Wholesalers Global Trends

Marketing Highlight

21.4

Traditionally, pharmaceutical wholesalers are local operators, with no single company operating worldwide, in marked contrast to the pharmaceutical company, which tends to be global. Generally, drug wholesalers tend to be fragmented, with few firms serving an entire national territory. The majority are family-owned firms and most of the large ones grew from small operations. Globally, there arc no standard channel structures and systems differ from country to country. However, many arc affected by common operational and regulator)' conditions. In countries where the wholesalers plays a dominant role in supply, the traditional channel system bears the following features and trends:

• Wholesalers tend to consolidate goods from all manufacturers and deliver them to a specific group of clients (primarily pharmacies, hospitals and other bulk buyers of medicines). In the principal developed economies, the majority of pharmaceutical products reach patients through the wholesaler-pharmacy route. On average, about 80 per cent of pharmaceutical products flow to retailers through wholesalers; however, the figures for individual countries vary, as shown in Table 1.

Manufacturers continue to use wholesalers because of the high 'value added' they contribute to the manufacturer's product, their provision of customer sen'ice, and their sophisticated level of operation and potential efficiencies. The number of drug wholesalers varies from country to country: for example, there is one, the state-owned distributor, operating in Norway; two in Sweden; three in Finland; between 5 and 280 in the other European countries; 180 in the United States; and over 7,000 in Japan.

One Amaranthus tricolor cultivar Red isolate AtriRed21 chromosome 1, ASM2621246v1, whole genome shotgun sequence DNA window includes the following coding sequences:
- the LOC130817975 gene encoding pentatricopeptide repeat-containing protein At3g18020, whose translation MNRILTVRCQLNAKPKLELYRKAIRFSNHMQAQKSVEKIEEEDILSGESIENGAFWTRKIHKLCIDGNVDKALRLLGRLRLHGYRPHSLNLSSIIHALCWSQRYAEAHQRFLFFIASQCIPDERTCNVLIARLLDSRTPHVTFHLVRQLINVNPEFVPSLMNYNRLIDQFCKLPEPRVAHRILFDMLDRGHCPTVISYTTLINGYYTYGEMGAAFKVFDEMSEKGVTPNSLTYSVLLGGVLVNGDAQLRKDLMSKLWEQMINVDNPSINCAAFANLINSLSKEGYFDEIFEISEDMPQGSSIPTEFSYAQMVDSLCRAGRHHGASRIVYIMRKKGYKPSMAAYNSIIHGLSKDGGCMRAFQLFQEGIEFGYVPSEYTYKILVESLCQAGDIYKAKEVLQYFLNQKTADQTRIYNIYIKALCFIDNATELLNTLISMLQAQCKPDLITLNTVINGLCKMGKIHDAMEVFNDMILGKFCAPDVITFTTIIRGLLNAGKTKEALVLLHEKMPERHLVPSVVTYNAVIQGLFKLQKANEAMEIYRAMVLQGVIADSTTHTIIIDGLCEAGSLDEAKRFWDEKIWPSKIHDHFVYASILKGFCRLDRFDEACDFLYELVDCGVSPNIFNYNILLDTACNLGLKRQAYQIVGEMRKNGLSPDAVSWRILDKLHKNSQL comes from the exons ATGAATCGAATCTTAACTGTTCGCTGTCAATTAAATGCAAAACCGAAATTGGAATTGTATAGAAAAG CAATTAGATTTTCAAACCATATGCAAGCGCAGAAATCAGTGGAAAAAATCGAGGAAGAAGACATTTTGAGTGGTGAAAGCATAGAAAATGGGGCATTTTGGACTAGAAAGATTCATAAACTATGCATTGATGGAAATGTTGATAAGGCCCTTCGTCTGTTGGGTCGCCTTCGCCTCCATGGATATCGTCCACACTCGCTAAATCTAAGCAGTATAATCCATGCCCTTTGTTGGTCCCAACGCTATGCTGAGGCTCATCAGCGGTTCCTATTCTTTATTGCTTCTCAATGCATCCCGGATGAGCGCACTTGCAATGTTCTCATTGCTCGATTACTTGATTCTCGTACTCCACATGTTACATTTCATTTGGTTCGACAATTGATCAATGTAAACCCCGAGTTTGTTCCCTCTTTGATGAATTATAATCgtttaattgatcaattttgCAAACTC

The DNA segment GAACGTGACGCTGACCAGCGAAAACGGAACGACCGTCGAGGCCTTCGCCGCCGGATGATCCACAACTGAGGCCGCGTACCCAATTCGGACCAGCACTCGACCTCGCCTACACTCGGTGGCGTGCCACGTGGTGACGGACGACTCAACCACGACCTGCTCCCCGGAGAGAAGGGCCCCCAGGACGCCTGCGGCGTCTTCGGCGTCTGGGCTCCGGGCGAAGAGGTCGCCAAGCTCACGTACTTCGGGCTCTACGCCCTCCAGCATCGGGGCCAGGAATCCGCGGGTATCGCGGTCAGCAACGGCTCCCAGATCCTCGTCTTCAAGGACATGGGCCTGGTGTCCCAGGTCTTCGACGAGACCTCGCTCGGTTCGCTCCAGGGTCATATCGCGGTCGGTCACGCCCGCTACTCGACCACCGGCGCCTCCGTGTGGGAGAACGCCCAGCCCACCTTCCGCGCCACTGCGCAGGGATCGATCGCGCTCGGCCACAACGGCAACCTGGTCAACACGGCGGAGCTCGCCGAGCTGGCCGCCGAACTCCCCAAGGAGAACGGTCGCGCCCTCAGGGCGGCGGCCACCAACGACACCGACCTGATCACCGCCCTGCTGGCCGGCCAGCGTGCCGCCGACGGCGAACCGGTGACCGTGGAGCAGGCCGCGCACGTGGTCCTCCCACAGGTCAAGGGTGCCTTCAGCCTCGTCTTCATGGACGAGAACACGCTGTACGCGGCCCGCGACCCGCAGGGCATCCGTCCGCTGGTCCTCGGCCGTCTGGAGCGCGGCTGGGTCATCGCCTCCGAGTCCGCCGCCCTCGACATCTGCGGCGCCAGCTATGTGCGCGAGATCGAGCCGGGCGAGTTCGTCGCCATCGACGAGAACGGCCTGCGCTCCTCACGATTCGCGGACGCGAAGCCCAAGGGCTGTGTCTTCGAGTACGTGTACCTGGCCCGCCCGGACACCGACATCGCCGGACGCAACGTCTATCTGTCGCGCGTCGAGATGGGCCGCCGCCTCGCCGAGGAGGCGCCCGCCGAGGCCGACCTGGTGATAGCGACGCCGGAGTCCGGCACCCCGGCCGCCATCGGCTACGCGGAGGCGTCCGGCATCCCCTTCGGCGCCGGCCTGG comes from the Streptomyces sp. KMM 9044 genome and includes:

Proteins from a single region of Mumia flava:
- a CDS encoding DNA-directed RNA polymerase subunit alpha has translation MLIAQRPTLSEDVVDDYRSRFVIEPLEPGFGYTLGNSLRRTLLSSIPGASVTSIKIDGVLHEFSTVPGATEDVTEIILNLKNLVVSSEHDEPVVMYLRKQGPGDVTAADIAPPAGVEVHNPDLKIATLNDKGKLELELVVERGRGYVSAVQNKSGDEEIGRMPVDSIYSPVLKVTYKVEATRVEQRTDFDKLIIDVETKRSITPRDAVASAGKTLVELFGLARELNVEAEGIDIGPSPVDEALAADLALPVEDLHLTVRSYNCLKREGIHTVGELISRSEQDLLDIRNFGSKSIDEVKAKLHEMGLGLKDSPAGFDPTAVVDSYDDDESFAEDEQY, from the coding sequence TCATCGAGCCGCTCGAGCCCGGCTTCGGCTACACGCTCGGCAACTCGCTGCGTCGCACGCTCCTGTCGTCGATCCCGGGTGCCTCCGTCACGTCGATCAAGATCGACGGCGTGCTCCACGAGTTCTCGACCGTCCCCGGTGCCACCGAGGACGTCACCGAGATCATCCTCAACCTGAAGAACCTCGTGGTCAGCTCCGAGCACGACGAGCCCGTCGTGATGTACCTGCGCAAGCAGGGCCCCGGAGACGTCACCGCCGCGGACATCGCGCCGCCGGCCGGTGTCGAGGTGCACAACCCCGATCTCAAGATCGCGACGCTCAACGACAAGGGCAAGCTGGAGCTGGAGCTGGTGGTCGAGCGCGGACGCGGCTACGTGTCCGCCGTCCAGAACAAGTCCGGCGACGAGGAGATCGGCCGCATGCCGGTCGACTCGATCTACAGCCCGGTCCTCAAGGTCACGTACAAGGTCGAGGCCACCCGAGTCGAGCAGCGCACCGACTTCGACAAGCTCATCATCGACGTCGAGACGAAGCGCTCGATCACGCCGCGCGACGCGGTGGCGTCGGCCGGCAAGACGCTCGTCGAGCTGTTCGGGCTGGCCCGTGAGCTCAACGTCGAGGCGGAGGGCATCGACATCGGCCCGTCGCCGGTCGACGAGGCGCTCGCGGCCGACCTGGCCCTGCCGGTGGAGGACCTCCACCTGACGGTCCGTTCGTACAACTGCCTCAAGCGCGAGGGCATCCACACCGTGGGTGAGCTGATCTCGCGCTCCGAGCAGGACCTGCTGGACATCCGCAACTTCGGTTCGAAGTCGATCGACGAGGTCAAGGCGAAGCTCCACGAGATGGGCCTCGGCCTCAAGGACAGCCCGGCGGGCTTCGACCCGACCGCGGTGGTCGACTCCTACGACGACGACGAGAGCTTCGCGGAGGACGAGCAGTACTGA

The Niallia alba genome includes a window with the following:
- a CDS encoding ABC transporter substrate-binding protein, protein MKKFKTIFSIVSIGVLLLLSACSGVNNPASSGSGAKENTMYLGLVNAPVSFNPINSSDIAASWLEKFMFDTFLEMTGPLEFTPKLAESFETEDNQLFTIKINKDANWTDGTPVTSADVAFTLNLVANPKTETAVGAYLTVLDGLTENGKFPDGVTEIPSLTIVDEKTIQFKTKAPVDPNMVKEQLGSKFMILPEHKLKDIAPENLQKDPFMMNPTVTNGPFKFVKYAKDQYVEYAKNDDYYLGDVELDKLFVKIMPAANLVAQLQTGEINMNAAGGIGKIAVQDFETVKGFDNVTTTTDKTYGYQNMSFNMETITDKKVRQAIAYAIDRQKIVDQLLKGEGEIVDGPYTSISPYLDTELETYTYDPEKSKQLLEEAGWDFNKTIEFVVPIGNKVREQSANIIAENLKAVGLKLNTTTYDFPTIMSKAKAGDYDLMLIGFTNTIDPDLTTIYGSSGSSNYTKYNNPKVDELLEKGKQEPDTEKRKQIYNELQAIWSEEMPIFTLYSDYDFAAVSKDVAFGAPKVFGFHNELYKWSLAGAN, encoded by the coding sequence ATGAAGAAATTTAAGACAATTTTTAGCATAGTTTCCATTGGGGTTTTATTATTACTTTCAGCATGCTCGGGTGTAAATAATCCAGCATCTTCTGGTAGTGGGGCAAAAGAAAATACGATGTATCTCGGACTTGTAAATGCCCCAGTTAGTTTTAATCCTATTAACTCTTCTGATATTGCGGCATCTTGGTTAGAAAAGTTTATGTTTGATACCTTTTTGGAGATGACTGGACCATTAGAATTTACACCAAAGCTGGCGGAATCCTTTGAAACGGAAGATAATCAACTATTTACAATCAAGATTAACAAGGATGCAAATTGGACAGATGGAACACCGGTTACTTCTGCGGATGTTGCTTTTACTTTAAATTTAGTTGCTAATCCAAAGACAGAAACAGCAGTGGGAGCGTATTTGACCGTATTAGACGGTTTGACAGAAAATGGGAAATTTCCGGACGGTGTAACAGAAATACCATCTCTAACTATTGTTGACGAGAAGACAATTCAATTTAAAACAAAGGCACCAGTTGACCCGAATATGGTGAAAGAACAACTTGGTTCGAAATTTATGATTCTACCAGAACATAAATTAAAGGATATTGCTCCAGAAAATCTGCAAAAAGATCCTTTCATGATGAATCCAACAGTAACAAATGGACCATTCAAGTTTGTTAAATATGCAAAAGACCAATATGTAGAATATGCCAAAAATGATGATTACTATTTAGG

• In most countries, the Pharmaceuticals industry, as part of the healthcare industry,

faces strong pressure to lower prices. Wholesalers in this industry are invariably affected by these conditions, and margins {at lower than 5 per cent) are already being squeezed due to pressure for cost containment by governments, private healthcare insurance programmes and increased competition in many markets.

• Increased automation of logistics systems, as in the use of electronic data processing, invoicing and inventory control, has helped wholesalers to streamline operations and reduce costs, with most of the savings being passed to customers. They are placing more emphasis on market information and intelligence. Those, like the big US distrihutors, that have lots of timely data are able to service key customers more effectively than others. And they use this valuable asset to tie up manufacturers that supply them with the merchandise.

More consolidation is expected to occur in the drug wholesaling industry, resulting in fewer, but financially stronger, companies. An Economist Intelligence Unit (EIU) study reports that, with the exception of Italy, Japan and Spain, the drug wholesalers sector in most countries is dominated by just two operators (e.g. the top two wholesalers have 45 per cent share of the market in Germany, 55 per cent in France, 65 per cent in Canada, 67 per cent in the I.'niled Kingdom, 41 per cent in the United States and 80 per eent in the Netherlands).